“What you get from dance and singing on its own is a sense of belonging. It happens very quickly. What happens, I suspect, is that it can trigger very easily trance states,” Dunbar said. He theorizes that these spiritual experiences matter much more than dance and song alone. “Once you’ve triggered that, you’re in, I think, a different ballgame. It ramps up massively. That’s what’s triggered. There’s something there.”
Since belief systems are so powerful, belief in a religion can provide real physical and health benefits (Johns Hopkins Medical Newsletter, Nov 1998). As Blakslee reported, a strong belief has physiological effects. Numerous studies have found that faithful churchgoers, believers, and those with strong religious leanings live longer and are healthier than those who are more skeptical (McFarling 1998 & 1999; Strawbridge 1997; Koenig et. Al. 1997; Oxman et. al. 1995). Those benefits exist even after taking into account the more sober lifestyle of many religious adherents (McFarling 1999).
From the viewpoint of increasing fitness, that is, passing on one’s genes, being able to make war or to repel aggression required larger and unified tribes. A need to bind people together in larger aggregates then drove the evolution of traits that promoted group loyalty. Religion, especially early religions, served not only to bring people together but to give them assurance that they and their families would survive, either in this life or in one to come. A belief that one’s God(s) had chosen one’s own tribe gave members the strength to face overwhelming odds, with the result that they sometimes turned back less dedicated opponents. Moreover, religion and its constant demands facilitated the identification of potential free riders, strengthening group solidarity.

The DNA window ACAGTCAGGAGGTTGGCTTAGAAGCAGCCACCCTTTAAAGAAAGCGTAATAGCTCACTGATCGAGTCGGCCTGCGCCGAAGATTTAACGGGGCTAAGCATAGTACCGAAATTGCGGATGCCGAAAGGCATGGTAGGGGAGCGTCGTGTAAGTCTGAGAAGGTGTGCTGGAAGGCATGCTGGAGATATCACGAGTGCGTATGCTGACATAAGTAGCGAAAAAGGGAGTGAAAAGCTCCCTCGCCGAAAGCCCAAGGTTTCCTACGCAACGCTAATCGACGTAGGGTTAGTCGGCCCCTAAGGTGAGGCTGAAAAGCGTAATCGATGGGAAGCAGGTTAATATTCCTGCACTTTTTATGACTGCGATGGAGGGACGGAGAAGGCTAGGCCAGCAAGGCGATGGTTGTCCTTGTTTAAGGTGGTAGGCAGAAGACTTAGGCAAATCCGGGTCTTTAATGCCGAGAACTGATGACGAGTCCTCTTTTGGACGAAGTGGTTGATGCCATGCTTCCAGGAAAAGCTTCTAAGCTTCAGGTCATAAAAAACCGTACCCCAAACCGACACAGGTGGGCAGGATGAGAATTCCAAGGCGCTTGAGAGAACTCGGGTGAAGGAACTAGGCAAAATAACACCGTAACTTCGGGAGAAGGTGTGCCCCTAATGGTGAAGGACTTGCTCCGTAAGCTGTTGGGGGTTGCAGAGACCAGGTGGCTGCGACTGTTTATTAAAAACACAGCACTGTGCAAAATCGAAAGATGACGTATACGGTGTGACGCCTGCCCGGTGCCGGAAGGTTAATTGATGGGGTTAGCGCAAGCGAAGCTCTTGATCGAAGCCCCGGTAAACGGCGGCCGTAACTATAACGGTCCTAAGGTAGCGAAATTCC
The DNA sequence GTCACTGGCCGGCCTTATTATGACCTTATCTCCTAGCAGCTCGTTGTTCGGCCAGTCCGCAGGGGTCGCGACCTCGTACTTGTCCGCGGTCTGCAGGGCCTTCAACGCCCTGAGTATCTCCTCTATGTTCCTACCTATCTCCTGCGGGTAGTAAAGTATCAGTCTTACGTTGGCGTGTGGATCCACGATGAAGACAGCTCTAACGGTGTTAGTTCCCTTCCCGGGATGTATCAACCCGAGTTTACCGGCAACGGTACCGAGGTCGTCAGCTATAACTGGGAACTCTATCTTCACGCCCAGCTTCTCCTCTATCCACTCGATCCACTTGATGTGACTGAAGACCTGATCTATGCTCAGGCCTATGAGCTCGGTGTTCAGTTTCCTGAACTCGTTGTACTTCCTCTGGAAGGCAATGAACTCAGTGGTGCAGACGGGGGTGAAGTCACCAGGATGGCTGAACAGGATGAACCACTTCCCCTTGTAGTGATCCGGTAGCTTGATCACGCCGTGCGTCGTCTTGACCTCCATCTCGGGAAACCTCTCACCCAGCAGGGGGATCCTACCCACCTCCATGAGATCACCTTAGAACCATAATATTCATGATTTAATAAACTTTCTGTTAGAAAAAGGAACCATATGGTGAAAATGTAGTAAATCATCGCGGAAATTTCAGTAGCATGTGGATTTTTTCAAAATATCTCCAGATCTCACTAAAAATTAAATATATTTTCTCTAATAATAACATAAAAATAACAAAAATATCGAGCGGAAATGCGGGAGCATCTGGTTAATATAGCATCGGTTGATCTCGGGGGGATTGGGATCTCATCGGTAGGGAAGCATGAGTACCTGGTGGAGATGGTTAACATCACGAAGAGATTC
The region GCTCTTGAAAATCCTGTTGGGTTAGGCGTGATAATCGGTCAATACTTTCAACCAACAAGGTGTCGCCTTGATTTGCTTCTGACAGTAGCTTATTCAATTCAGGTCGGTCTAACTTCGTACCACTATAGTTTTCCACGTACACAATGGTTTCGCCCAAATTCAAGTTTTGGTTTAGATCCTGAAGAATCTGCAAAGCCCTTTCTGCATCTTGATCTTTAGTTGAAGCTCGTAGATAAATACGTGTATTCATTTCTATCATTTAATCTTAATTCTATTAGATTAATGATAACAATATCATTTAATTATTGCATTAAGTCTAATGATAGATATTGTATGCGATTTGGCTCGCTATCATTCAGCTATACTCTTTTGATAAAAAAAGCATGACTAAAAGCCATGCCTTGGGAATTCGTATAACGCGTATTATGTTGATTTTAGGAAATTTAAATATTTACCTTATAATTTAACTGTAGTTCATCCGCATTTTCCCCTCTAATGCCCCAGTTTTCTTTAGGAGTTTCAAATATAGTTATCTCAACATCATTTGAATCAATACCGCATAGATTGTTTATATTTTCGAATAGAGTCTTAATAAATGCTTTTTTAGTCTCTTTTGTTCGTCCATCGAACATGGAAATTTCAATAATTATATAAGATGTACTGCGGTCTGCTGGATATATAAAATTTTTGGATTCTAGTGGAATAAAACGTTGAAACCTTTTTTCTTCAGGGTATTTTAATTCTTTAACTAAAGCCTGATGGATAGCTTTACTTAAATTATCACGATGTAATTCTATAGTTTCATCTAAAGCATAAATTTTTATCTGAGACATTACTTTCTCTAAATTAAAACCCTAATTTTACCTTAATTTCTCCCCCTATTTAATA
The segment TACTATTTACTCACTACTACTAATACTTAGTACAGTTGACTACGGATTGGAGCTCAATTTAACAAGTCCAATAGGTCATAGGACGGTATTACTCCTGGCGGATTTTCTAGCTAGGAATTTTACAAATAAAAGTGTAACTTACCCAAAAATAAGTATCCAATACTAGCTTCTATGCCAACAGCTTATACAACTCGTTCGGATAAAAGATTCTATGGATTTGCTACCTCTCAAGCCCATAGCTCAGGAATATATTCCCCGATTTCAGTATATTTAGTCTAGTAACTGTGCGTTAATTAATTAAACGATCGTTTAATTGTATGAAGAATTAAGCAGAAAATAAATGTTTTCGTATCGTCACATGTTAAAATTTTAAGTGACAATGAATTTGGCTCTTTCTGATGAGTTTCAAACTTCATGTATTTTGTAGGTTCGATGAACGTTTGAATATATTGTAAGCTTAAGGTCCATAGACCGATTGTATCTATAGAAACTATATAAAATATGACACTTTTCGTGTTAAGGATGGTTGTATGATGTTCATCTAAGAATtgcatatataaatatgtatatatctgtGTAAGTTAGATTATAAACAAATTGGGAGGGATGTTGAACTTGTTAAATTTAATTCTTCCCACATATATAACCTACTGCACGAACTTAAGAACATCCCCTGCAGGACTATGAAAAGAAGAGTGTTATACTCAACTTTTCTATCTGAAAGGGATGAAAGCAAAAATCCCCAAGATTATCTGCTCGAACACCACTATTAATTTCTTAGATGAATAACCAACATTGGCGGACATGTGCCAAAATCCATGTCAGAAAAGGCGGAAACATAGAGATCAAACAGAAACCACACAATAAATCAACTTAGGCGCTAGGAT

The emergence of high-moralizing gods is an important example of this. In small-scale hunter-gatherer religions, the gods are typically whimsical. They're amoral. They're not concerned with your sexual behavior or your social behavior. Often you'll make bargains with them, but as we begin to move to the religions in more complex societies, we find that the gods are increasingly moralizing. They're concerned about exactly the kinds of things that are going to be a problem for running a large-scale society, like how you treat other members of your religious group or your ethnic group. Experiments run at UBC and elsewhere have shown that when you remind atheists, it doesn't matter, but if you remind believers of their god, believers cheat less, and they're more pro social or fair in exchange tasks, and the kinds of exchange tasks that they're more pro social in are the ones with anonymous others, or strangers.